Diving in the deep end with the Davidson brothers

Hands up! Who remembers going swimming in the open air pools that were very popular in the 60’s?  

We’re talking North Berwick, Burntisland, Tarlair, Prestwick, Arbroath, Cumnock, Dunbar, Stonehaven, Portobello…destinations popular with Scots holidaymakers before the rise of the overseas package holidays. Ah! The memories of jumping into that freezing water – even in the height of summer, chittering afterwards with a stripey bath towel wrapped around you. 

When you were at one of these pools, do you remember seeing a diving display from some talented divers who just took the breath away with their daring and audacity? Outdoor pools were popular for diving competitions which in Scotland were a fairly ad hoc affair with only regional self-formed clubs, no coaches or trainers and participants had to travel under their own steam. The same went for practising. 

However, all that started to change with the success of Sir Peter Heatly CBE when he stormed the world stage with golds at The British Empire Games and Olympics during the fifties. Amongst those inspired were two lads from Inverness who frequented the Glebe Street Baths. Brian and Alan Davidson were keen divers and started travelling to Aberdeen to train, thanks to a shortage of diving boards in Inverness! That’s not a short journey and demonstrates just how keen the lads were.  

Both were deemed so good that Peter Heatley himself encouraged them both to perform at competition level. They became so proficient that Brian actually competed with Peter Heatley in Diving in the Commonwealth Games in 1958 and then in another two Commonwealth Games after that. Alan was a Scottish Diving Champion and a top swimming coach in Thurso and Glasgow.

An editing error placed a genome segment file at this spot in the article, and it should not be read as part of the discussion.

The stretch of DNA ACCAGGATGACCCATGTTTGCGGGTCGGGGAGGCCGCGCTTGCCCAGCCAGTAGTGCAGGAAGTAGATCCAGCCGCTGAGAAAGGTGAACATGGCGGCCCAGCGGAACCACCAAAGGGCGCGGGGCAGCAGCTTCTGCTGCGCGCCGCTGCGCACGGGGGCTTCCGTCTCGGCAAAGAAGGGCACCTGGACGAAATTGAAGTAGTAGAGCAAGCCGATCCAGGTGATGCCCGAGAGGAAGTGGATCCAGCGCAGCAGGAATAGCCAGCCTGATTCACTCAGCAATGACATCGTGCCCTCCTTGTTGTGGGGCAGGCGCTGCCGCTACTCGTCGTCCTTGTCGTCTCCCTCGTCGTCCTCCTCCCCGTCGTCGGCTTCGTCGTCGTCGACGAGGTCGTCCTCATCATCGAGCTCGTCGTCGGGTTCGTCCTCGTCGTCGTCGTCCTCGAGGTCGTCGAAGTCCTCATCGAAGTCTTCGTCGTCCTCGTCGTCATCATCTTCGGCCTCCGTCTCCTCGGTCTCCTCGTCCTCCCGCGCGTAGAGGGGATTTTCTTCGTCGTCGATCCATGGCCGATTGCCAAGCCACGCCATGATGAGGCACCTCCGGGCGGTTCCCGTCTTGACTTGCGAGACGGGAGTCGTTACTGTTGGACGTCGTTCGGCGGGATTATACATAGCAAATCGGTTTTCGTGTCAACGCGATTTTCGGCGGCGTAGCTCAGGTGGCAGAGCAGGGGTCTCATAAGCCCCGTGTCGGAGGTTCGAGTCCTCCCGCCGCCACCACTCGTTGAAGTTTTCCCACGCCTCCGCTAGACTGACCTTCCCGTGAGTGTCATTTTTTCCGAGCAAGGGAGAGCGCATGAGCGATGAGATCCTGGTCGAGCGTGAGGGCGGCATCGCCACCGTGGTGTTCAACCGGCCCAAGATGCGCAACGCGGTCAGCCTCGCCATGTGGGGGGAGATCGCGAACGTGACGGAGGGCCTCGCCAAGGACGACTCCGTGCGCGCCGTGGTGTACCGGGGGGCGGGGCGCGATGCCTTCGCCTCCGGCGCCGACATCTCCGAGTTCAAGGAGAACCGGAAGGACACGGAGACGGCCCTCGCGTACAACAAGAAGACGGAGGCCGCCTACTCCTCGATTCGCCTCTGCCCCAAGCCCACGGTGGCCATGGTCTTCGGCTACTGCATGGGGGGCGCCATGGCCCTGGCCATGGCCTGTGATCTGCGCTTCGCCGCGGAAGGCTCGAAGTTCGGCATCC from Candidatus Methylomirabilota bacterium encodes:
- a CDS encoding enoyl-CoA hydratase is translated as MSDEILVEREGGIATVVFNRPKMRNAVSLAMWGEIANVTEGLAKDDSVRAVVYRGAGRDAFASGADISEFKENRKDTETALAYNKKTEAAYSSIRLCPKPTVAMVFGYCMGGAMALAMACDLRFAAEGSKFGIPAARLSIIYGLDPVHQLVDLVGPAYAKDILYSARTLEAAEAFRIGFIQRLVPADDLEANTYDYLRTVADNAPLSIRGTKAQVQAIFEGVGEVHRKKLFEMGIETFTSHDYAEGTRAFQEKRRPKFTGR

Recently both Alan and Brian were invited along to our Juniper Green club near Edinburgh. The invite came from one of our members, Peter Heatley. No, not the diver but his son. They spoke at length about their careers and what it was like growing up in Inverness where diving was more akin to a raucous performance of ‘bombing’ accompanied by the whistle of the pool attendants. 

Some of our members in fact remembered Peter Heatley senior diving and training at Portobello outdoor pool from the 10m board. The then youngsters regarded him as a bit of a local sporting hero. But anyone diving into a Scottish outdoor pool was really a bit of hero. Did you do it? 

Some fun facts about Portobello 

Portobello Bathing Pool, famous for its distinctive Art Deco design, lofty diving boards, artificial waves and chilly waters, was Portobello’s main attraction for over 40 years. The pool, which opened in 1936, was the largest outdoor facility of its kind in Europe.  

The Pool was enormous; 330 feet long by 150 feet wide – the equivalent of two Olympic sized pools - and varied in depth from one foot to six feet two inches at the deep end. Six thousand spectators could be accommodated, with 2,000 seats available under a cantilevered stand, and there were lockers provided for 1284 swimmers. The one and a half million gallons of water required to fill the pool was filtered from the sea and heated to a temperature of 68 degrees Fahrenheit by steam from the adjacent power station - though most accounts of the water temperature ranged from icy cold to sub-Siberian. 
The pool's great innovation was the first ever wave-making machine in Scotland. This consisted of four 24-feet long pistons mounted in a chamber at the deep end of the pool, which were arranged to send 3-feet high waves in three possible directions. These artificial waves were so dramatic that the machine was only operated after a warning on a klaxon had been sounded.

The Pool was closed for six years during the Second World War and had to be camouflaged to stop it being used as a landmark by enemy planes. It re-opened in June, 1946 and, unperturbed by the icy water conditions, the 1950s saw visitor numbers soar during the summer months with the queue to gain entrance often stretching the full length of Westbank Street. In the early part of the decade Sean Connery could be found at the Pool acting as a lifeguard. 

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